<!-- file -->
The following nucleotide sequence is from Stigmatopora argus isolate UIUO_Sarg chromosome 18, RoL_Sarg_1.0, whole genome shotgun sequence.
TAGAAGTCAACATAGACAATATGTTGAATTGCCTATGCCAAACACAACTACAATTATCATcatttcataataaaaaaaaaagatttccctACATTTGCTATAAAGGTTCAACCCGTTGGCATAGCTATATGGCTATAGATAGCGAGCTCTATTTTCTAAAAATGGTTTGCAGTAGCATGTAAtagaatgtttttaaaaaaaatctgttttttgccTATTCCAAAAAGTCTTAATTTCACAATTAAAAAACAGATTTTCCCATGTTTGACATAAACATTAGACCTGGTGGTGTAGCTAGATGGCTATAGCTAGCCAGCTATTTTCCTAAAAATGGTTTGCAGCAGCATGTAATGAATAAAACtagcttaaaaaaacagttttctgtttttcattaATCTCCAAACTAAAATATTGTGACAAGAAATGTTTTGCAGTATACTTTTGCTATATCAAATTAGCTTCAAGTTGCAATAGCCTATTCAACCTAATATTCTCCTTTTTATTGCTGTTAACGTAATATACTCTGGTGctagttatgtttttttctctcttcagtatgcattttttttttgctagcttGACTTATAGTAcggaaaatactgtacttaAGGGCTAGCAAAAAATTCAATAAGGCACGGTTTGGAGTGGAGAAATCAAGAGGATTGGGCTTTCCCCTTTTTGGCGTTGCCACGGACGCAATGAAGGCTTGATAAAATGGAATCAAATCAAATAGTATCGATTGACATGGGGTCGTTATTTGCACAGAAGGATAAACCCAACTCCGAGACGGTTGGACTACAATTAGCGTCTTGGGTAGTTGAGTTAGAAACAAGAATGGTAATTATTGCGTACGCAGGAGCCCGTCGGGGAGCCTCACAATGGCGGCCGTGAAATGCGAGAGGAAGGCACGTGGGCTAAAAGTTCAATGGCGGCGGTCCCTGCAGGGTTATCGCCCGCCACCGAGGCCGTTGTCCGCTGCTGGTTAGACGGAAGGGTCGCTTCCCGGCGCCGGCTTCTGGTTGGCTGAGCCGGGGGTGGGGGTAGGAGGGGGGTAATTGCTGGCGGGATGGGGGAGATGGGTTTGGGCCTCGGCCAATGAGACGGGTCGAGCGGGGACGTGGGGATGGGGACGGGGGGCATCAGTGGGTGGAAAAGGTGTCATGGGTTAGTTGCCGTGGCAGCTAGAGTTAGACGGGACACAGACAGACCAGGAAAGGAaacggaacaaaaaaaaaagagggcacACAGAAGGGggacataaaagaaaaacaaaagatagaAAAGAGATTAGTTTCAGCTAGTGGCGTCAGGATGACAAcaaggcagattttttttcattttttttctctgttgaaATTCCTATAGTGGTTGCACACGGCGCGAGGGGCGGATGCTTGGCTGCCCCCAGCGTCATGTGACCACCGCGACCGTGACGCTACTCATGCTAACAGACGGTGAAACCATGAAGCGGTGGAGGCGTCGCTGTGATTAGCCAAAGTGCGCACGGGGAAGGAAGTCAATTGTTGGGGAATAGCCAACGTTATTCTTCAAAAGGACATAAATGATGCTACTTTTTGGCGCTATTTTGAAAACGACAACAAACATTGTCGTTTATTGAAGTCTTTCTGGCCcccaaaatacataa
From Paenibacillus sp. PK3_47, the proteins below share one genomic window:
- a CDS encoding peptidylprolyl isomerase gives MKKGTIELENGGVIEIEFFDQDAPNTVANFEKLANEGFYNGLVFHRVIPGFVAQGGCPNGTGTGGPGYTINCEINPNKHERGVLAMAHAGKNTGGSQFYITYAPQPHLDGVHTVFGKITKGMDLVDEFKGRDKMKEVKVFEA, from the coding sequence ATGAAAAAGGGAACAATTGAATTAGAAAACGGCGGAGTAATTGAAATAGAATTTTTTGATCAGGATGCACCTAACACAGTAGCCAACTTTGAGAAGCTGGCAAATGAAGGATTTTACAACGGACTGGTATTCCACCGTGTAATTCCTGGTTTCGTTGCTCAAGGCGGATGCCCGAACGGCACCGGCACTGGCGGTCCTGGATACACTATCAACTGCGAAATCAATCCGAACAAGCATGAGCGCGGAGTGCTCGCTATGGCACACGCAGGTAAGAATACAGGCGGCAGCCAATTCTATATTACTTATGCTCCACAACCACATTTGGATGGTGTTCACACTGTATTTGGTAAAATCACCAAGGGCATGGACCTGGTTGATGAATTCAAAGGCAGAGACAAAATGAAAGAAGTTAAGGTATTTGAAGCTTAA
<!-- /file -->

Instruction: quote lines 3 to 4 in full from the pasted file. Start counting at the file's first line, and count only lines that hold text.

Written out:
From Paenibacillus sp. PK3_47, the proteins below share one genomic window:
- a CDS encoding peptidylprolyl isomerase gives MKKGTIELENGGVIEIEFFDQDAPNTVANFEKLANEGFYNGLVFHRVIPGFVAQGGCPNGTGTGGPGYTINCEINPNKHERGVLAMAHAGKNTGGSQFYITYAPQPHLDGVHTVFGKITKGMDLVDEFKGRDKMKEVKVFEA, from the coding sequence ATGAAAAAGGGAACAATTGAATTAGAAAACGGCGGAGTAATTGAAATAGAATTTTTTGATCAGGATGCACCTAACACAGTAGCCAACTTTGAGAAGCTGGCAAATGAAGGATTTTACAACGGACTGGTATTCCACCGTGTAATTCCTGGTTTCGTTGCTCAAGGCGGATGCCCGAACGGCACCGGCACTGGCGGTCCTGGATACACTATCAACTGCGAAATCAATCCGAACAAGCATGAGCGCGGAGTGCTCGCTATGGCACACGCAGGTAAGAATACAGGCGGCAGCCAATTCTATATTACTTATGCTCCACAACCACATTTGGATGGTGTTCACACTGTATTTGGTAAAATCACCAAGGGCATGGACCTGGTTGATGAATTCAAAGGCAGAGACAAAATGAAAGAAGTTAAGGTATTTGAAGCTTAA